It was apparently Aeronautical Electronic & Engineering who introduced the un-numbered green head and later the counterbalanced shaft. Indeed, an advertisement placed by them in the June 1953 issue of Model Aircraft focused on the re-introduced AMCO 3.5 PB design, drawing attention to its turned alloy con-rod, lighter piston and revised needle valve among other features. They also shortened the front end of the motor to a significant degree. Doubtless Dennis Allen can be credited with these improvements.

The fact that number 522 uses the old plain-disc small hole shaft and cast rod suggests that they likely acquired a batch of those components in the sale from the Anchor Motors Company, which they elected to use up before switching to the superior components seen on number 940. The presence of a full-disc web in engine number 1346 may be another case of using up parts on hand.

Having reviewed the AMCO 3.5 PB in some detail, it's now time to return to mid 1951 and take a look at its top-of-the-range companion—the AMCO 3.5 BB.

The AMCO 3.5 BB

When the AMCO 3.5 BB was released in August of 1951, it caused quite a stir—it was a relatively sophisticated design with an astonishing performance by the standards of its day. It seems that Ted Martin had become extremely interested in racing engines, and indeed he recalled in later years that he had tried without success to sell the Anchor Motors management on the idea of producing a 10 cc racing glow-plug model. For reasons which are not hard to understand in commercial terms, they preferred to see him develop a smaller diesel model for which a significantly higher level of demand might be expected.

Given this background, it was only to be expected that the new AMCO 3.5 BB model would incorporate a number of "racing" features. These included a twin ball-race crankshaft and a rear rotary disc valve. In fact, this was an entirely different design, with almost no components being interchangeable between the PB and BB models.

The new BB model used the same bore and stroke figures of 17.46 mm (0.687 in.) and 14.29 mm (0.562 in.) respectively for a displacement of 3.42 cc (0.209 cuin)—still unusually short-stroke geometry by then-current diesel standards. The cylinder porting too was identical. However, for reasons which are unclear, the cylinder of the BB model was very slightly different from that of its PB companion. The threads for the screw-on cooling jacket were made slightly shorter than they had been in the earlier PB model. Our thanks to Kevin Richards for pointing this out.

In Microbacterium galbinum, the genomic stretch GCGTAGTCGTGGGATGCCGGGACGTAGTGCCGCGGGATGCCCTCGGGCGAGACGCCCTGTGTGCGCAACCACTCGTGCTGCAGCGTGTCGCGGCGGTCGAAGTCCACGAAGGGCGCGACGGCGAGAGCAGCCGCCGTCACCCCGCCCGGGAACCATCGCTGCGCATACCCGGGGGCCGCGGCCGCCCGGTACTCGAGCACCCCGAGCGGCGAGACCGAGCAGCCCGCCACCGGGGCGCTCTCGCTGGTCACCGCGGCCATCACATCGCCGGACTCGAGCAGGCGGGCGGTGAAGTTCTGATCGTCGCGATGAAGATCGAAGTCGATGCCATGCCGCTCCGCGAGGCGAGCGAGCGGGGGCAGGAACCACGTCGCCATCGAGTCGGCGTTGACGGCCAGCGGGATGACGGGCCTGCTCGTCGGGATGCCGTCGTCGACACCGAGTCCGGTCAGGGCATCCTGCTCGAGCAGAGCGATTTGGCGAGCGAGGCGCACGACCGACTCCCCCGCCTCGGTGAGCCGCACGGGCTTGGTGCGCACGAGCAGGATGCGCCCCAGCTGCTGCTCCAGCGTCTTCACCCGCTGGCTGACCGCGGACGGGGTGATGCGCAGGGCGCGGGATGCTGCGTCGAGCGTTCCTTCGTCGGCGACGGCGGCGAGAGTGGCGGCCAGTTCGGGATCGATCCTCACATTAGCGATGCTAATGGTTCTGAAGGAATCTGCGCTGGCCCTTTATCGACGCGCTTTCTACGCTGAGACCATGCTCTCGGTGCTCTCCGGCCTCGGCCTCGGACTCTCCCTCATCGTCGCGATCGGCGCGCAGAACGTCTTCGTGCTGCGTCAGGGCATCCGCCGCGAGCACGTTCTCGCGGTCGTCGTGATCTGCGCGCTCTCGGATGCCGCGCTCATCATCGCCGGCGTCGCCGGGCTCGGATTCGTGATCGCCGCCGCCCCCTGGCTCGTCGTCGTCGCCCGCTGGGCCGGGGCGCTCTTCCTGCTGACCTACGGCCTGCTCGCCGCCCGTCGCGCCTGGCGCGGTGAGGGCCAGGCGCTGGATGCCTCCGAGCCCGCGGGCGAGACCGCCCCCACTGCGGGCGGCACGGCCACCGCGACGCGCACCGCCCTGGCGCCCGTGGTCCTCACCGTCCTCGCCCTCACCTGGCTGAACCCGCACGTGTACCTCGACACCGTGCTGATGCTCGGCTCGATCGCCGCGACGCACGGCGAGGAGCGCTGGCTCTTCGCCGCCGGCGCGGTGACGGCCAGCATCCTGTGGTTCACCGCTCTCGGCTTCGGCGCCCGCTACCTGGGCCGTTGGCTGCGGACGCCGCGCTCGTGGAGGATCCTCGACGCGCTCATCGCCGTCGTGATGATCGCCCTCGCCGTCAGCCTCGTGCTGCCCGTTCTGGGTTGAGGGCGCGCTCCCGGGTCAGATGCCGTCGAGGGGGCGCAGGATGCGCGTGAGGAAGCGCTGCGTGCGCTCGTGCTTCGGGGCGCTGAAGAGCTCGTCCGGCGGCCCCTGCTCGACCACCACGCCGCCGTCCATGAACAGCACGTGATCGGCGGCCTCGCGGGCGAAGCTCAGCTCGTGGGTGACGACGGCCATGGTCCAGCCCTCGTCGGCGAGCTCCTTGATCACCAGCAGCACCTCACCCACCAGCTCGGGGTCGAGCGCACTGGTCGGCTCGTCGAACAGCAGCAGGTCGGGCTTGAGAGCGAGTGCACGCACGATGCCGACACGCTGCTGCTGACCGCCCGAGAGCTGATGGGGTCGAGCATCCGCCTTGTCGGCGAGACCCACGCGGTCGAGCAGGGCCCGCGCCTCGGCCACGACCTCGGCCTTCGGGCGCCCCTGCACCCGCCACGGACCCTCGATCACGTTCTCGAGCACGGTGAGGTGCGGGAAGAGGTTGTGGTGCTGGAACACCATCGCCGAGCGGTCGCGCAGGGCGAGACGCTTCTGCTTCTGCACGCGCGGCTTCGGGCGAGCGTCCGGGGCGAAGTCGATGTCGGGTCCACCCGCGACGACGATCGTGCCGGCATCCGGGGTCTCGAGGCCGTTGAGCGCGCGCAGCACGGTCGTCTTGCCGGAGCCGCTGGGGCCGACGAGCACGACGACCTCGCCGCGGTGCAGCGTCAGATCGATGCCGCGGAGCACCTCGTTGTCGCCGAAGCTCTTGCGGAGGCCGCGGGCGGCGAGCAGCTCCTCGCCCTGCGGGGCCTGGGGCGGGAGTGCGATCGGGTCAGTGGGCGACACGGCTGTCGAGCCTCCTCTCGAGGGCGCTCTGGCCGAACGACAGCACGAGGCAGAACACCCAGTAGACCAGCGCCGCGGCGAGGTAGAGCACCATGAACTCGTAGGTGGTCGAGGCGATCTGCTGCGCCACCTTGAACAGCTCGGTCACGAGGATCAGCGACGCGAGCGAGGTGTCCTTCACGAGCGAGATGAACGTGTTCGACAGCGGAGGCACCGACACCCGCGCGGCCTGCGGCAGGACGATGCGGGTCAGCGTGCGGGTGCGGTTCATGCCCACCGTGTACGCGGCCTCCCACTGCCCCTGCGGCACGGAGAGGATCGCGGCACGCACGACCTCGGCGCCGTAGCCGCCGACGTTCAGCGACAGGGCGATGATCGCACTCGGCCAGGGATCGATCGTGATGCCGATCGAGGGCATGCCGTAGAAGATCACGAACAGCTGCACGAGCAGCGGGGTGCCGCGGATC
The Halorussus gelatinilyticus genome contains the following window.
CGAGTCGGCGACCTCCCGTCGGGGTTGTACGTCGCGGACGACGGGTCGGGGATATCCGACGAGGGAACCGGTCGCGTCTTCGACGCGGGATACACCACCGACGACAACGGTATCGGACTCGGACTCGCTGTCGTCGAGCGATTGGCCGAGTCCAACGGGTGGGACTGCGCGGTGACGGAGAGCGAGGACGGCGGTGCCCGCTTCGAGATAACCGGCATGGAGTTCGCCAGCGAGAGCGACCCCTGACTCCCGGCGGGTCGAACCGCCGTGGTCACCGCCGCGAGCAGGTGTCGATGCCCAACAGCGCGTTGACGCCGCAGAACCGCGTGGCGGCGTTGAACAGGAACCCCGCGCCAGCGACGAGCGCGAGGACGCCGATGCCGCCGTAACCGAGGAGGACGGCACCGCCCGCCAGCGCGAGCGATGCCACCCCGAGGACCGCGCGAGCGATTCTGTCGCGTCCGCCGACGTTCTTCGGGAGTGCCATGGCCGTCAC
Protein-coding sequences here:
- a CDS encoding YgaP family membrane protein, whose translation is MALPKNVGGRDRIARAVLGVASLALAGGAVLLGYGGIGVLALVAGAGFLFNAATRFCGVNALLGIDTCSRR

Somewhat remarkably, the addition of the various "racing" features only increased the weight by a matter of some 1.5 ounces over the PB to 156 gm (5.5 ounces)—still a very reasonable figure for a high-performance twin ball-race 3.5 cc diesel.

The one-piece aluminium alloy crankcase was among the most impressive and complex pressure die-castings produced by the early post-war British model engine manufacturing industry. Apart from the necessary accommodation for the two ball races in the front housing, it also included a pair of exhaust stacks, one on each side, as well as unusually complex mounting lugs having expansions at the mounting hole locations. There were also lugs for the rear cover retaining screws.

One area in which this casting proved to be a little lacking was the main bearing. A number of users have reported cracking problems both with the main bearing itself and with the front ball race housing. I've never experienced this myself, but its definitely a point to watch when considering the purchase of one of these engines.

There has been considerable confusion regarding the material used for the AMCO 3.5 BB cases. The fact that they have a dark grey hue has led many people to the conclusion that they were cast in magnesium alloy. Fortunately, Peter Chinn set this matter straight in his August 1951 test of this model. He stated quite categorically that the cases and backplates were cast in LAC. 112A aluminium alloy which was chromate-treated (or anodized, according to Chinn) to produced the characteristic dark grey hue. The engines treated in this way are often referred to as the "dark case" engines.

Cylinder porting was identical to that of the PB model, with 5 exhaust slots and 5 internally-milled transfer flutes which terminated just below the exhaust ports—basically the same system which was soon to be adopted by Webra for their famous Mach I diesel and by many others thereafter. The cylinder screwed into the case exactly as in the 3.5 PB. The cooling jacket was of slightly different profile to blend with the two exhaust stacks and was anodized red. It retained the numbers on the top for recording compression settings, and the same very short compression screw was also used.

Internally, a number of differences were apparent. In deference to the engine's enhanced output and operating speed, the BB model used a turned dural rod in place of the cast alloy unit previously used in the PB models produced by Anchor Motors. The rod length was unchanged, but the gudgeon pin hole was set over 1/16" lower in the piston of the BB. This had the effect of increasing the distance between the piston crown and the crankpin, and the cylinder was slightly raised to restore the lost exhaust and transfer timing periods. In addition, a gudgeon pin of smaller diameter was used. As a result, piston/cylinder/rod assemblies are not readily interchangeable between the two models. Again, our thanks are due to Kevin Richards for these details.